A Clallam County man in his 80s died Sunday from COVID-19, raising the total number of deaths caused by the virus to 23 on the North Olympic Peninsula.
The man, who was unvaccinated, was the 19th COVID-19 fatality in Clallam County, while Jefferson County has had four residents die from the disease, according to public health data.
Dr. Allison Berry, health officer for Clallam and Jefferson counties, expressed her condolences to the man’s family and friends.
“This is a small community. I expect there are people reading this newspaper that already know who died,” she said. “I just want to extend our condolences to this gentleman’s family and his friends and really encourage all of us to do our part to protect our elders by getting vaccinated.”
Over the weekend, Clallam County confirmed 80 new COVID-19 cases, while Jefferson County confirmed 16 new cases, Berry said.
Berry confirmed the delta variant is the dominant strain among new cases on the North Olympic Peninsula, as genetic sequencing has showed about 80 percent of new cases being delta, she said Monday in her briefing with the Board of Jefferson County Commissioners.
Both counties continue to see significant increases in COVID-19 cases as the highly contagious delta variant circulates in both communities, Berry said.
“We’ve never seen anything like this,” she told the commissioners. “It’s a really critical time to get the virus under control to keep society functioning.”
Both counties continue to set record-high case rates, recording the highest either county has seen during the pandemic.
Clallam County recorded a case rate of 392 per 100,000 population for the two weeks prior as of Monday, Berry said. Jefferson County’s case rate is 235.11 per 100,000 for the two weeks prior as of Saturday, she added.
The health care system on the Peninsula seeing “significant strains,” caused by staffing shortages and Intensive Care Units being full in other parts of the state, Berry said. She recommended the three area hospitals to start preparing to stop elective procedures for the time being.
“Unfortunately, we expect this to get worse before it gets better,” Berry said, highlighting hospitalization and death increases are lagging indicators that trail a few weeks behind large increases in case numbers.
Nine people were hospitalized with COVID-19 in Clallam County and two were hospitalized in Jefferson County as of Monday, Berry said.
Monday marked the start of the Berry’s latest masking order, which requires anyone 5 and older to wear a face mask indoors in public spaces, including businesses, restaurants and government buildings.
The rising case numbers are “deeply concerning,” Berry said, adding we won’t see the benefit of things like the masking order for two weeks after it is put in.
“We do expect these numbers to get worse,” she said. “Many parts of the state and the country don’t have masking orders, have less people vaccinated than we do and so that will continue to stress the hospital system even after things get better out here.”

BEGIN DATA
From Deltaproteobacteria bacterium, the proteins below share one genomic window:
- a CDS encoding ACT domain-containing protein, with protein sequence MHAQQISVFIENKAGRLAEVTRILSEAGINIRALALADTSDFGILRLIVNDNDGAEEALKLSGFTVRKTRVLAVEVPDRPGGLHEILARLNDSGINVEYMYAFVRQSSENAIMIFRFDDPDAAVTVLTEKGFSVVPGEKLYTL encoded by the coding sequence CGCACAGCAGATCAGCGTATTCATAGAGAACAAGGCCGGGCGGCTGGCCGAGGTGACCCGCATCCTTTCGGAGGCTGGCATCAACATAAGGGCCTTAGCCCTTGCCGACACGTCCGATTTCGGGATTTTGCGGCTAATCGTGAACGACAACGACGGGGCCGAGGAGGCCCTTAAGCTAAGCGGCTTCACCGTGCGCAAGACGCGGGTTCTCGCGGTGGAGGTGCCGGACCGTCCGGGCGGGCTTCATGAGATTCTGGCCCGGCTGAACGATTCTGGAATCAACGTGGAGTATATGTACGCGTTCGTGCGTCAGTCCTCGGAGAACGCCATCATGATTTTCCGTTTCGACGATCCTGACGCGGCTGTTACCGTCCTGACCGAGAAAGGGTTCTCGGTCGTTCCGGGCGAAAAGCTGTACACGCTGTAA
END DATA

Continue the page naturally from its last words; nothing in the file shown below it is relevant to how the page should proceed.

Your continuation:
“I do believe that things can and will get better out here, but we have to make serious changes and, unfortunately, the benefit of our changes, it always takes at least two weeks. We have to prepare for how we’re going to get through the next two weeks.”
Jefferson County has confirmed a total of 597 cases since the pandemic began, while Clallam County confirmed 2,018 cases since the pandemic began, according to county public health data.
Tribe, Clallam Health to offer students vaccination reward cards
The Jamestown S’Klallam Tribe and Clallam County Health and Human Services will be distributing Student Vaccination Reward Cards of $50 to each student attending any of the upcoming student vaccination events.
Students already vaccinated may present their vaccination card and receive a $50 card as well.
Students under the age of 18 need parental consent for the vaccination. If the parent is not present, a student can provide written consent or have the parent call during the vaccination. Consent forms can be found at clallam.net/coronavirus/doc/CCIC5-21.pdf.
“We are very excited about this opportunity to reward those students that receive vaccinations,” said Brent Simcosky, Director of Health Services for the Jamestown S’Klallam Tribe. “We feel it is important to get our students safely back to school full time and the best way to achieve that is through student vaccinations.
“Both the Tribe and Clallam County are splitting the cost of the Reward Cards and we want to show our community that if we work together, we can make a difference.”
Dr. Allison Berry, Clallam and Jefferson County Health Officer, said, “Getting as many eligible kids vaccinated as possible is critical to keeping our schools safe and open this fall. We are grateful to partner with the Jamestown tribe to work together to meet this goal.”
Sequim-area vaccination events include:
• Saturday, Aug. 28, at the Sequim Back to School Fair, at the Sequim school stadium parking lot on West Fir Street (10 a.m.-noon for Helen Haller Elementary students, noon-2 p.m. for Greywolf Elementary students, any time for middle school, high school, Olympic Peninsula Academy and Dungeness Virtual School students)
• Tuesday, Aug. 31, Sequim Timberwolf days, 10 a.m.-2 p.m., at Sequim Middle School, 301 W. Hendrickson Road
Additional vaccination events are set for: Saturday, Aug. 21, Port Angeles Back to School Fair, 10 a.m.-1 p.m. at Lincoln Center, 905 W. Ninth St.; and, 9:30 a.m.-2:30 p.m. on Thursday, Aug. 26, and Thursday, Sept. 2, at the Forks Public Health Office, 140 C St. SW, Forks.